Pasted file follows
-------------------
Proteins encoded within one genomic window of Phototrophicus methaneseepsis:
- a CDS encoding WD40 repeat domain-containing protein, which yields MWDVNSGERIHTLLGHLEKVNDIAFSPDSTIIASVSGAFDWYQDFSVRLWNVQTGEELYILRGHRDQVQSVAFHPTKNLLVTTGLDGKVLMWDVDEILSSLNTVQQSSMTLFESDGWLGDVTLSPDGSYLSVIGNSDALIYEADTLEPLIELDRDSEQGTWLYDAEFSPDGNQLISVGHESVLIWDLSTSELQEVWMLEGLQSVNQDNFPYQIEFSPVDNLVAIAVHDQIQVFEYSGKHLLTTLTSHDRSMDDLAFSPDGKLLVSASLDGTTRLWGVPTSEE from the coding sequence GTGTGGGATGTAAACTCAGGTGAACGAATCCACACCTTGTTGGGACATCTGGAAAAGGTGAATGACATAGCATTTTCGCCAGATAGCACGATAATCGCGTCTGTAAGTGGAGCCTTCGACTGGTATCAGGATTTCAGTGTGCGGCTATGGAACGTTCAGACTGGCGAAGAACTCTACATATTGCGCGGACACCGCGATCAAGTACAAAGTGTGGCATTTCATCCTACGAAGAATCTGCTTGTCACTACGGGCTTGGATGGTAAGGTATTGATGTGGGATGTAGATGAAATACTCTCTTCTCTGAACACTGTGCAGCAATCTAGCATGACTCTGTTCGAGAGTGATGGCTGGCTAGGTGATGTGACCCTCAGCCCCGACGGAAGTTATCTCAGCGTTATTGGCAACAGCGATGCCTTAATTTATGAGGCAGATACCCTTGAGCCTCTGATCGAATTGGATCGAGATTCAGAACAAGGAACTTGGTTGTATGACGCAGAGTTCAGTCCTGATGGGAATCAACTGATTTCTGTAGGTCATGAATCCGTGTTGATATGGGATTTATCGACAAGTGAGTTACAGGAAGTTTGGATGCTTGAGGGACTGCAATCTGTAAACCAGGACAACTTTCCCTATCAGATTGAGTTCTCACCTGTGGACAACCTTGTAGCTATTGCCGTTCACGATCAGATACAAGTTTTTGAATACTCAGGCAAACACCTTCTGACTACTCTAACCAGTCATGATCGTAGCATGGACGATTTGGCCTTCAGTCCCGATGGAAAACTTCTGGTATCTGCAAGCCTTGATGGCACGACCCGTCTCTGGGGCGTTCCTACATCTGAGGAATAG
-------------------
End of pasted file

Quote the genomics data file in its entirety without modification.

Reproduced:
Proteins encoded within one genomic window of Phototrophicus methaneseepsis:
- a CDS encoding WD40 repeat domain-containing protein, which yields MWDVNSGERIHTLLGHLEKVNDIAFSPDSTIIASVSGAFDWYQDFSVRLWNVQTGEELYILRGHRDQVQSVAFHPTKNLLVTTGLDGKVLMWDVDEILSSLNTVQQSSMTLFESDGWLGDVTLSPDGSYLSVIGNSDALIYEADTLEPLIELDRDSEQGTWLYDAEFSPDGNQLISVGHESVLIWDLSTSELQEVWMLEGLQSVNQDNFPYQIEFSPVDNLVAIAVHDQIQVFEYSGKHLLTTLTSHDRSMDDLAFSPDGKLLVSASLDGTTRLWGVPTSEE from the coding sequence GTGTGGGATGTAAACTCAGGTGAACGAATCCACACCTTGTTGGGACATCTGGAAAAGGTGAATGACATAGCATTTTCGCCAGATAGCACGATAATCGCGTCTGTAAGTGGAGCCTTCGACTGGTATCAGGATTTCAGTGTGCGGCTATGGAACGTTCAGACTGGCGAAGAACTCTACATATTGCGCGGACACCGCGATCAAGTACAAAGTGTGGCATTTCATCCTACGAAGAATCTGCTTGTCACTACGGGCTTGGATGGTAAGGTATTGATGTGGGATGTAGATGAAATACTCTCTTCTCTGAACACTGTGCAGCAATCTAGCATGACTCTGTTCGAGAGTGATGGCTGGCTAGGTGATGTGACCCTCAGCCCCGACGGAAGTTATCTCAGCGTTATTGGCAACAGCGATGCCTTAATTTATGAGGCAGATACCCTTGAGCCTCTGATCGAATTGGATCGAGATTCAGAACAAGGAACTTGGTTGTATGACGCAGAGTTCAGTCCTGATGGGAATCAACTGATTTCTGTAGGTCATGAATCCGTGTTGATATGGGATTTATCGACAAGTGAGTTACAGGAAGTTTGGATGCTTGAGGGACTGCAATCTGTAAACCAGGACAACTTTCCCTATCAGATTGAGTTCTCACCTGTGGACAACCTTGTAGCTATTGCCGTTCACGATCAGATACAAGTTTTTGAATACTCAGGCAAACACCTTCTGACTACTCTAACCAGTCATGATCGTAGCATGGACGATTTGGCCTTCAGTCCCGATGGAAAACTTCTGGTATCTGCAAGCCTTGATGGCACGACCCGTCTCTGGGGCGTTCCTACATCTGAGGAATAG